After promising earlier this year that it would be among the first domestic wireless providers to begin rolling out its next-generation 5G network, AT&T this week officially announced the first three U.S. cities in line to be blanketed with the carrier’s multi-gigabit 5G network by the end of 2018.
The first recipients of AT&T’s next-gen network include: Dallas, Texas; Waco, Texas; and Atlanta, Georgia.
The other nine cities will be announced in the coming months, AT&T said.
“We plan to offer mobile 5G to customers in a dozen cities, including parts of Dallas, Atlanta and Waco, Texas, by the end of this year. We’ll announce additional cities in the coming months,” AT&T said in its official press release.
Both AT&T and Verizon previously announced plans to begin rolling out their next-generation 5G broadband networks, which promise substantial — albeit variable — speed enhancements in comparison to 4G LTE. But while 5G speeds will vary, depending on each carrier’s respective network configurations, AT&T stressed in its announcement that its network will be based on ‘3GPP standards.’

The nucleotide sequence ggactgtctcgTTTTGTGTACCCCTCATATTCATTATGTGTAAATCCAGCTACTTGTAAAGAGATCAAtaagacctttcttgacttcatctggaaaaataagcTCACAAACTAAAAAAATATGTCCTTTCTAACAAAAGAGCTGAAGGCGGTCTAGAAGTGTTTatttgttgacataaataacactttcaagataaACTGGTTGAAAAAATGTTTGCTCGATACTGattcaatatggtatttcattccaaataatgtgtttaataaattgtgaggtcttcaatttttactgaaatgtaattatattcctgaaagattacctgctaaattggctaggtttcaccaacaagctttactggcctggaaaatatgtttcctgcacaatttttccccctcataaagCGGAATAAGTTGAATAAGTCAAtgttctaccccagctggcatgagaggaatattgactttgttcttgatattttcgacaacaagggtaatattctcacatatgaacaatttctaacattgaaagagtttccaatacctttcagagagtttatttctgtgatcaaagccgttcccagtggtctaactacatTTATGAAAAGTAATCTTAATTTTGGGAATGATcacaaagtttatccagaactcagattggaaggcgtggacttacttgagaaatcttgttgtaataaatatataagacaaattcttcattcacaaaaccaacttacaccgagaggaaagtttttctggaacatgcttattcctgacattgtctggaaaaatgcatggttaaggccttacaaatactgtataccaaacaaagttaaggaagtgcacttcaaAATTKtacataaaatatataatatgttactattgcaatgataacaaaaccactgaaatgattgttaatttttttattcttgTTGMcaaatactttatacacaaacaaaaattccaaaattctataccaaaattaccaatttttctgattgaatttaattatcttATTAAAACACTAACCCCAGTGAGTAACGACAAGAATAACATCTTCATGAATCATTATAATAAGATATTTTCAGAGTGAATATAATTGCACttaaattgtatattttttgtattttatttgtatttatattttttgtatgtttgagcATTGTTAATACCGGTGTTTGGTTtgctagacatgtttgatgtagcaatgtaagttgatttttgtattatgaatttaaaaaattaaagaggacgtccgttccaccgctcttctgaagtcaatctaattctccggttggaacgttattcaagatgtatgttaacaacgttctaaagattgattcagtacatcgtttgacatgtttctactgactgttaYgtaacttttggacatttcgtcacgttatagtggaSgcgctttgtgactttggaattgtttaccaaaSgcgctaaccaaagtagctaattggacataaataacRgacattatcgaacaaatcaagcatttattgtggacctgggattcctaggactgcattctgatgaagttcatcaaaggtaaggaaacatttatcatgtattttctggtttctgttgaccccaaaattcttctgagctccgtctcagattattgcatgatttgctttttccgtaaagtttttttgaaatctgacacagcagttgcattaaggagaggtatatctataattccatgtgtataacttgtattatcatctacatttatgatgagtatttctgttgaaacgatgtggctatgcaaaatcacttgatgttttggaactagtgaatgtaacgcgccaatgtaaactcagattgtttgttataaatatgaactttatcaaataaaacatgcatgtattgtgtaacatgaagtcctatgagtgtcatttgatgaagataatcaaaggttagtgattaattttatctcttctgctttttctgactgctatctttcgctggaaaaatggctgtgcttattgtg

3GPP is regarded as the “international body comprising a range of telecoms associations,” which was formed for the purpose of establishing and agreeing upon universal standards for 3G wireless services, the publication noted.
“Our initial mobile 5G deployments this year will be based on 3GPP standards and operate over mmWave spectrum. We will use mmWave to provide mobile 5G in some areas, and then we will deploy the technology on additional spectrum bands,” the company said, noting that the way its “implementing 5G in the initial deployments will also seamlessly integrate with current LTE technologies using the non-standalone configuration outlined in 3GPP release 15.”
The carrier noted how the LTE-capable equipment its deploying today will allow its customers to “easily migrate to 5G” when it becomes more readily available — however it’s worth noting that some, if not most current devices, including Apple’s latest iPhone and iPad models, are unable to take advantage of the new speeds.
It’s more than likely that a next-generation iPhone, perhaps in 2019, will include support for AT&T’s upcoming mmWave network frequencies.. Apple hasn’t rushed to adopt new wireless technologies, historically speaking. The Cupertino company lagged years behind its competition in adopting 3G and 4G LTE so it could unfortunately be even longer until we see an iPhone that’s compatible with AT&T’s network.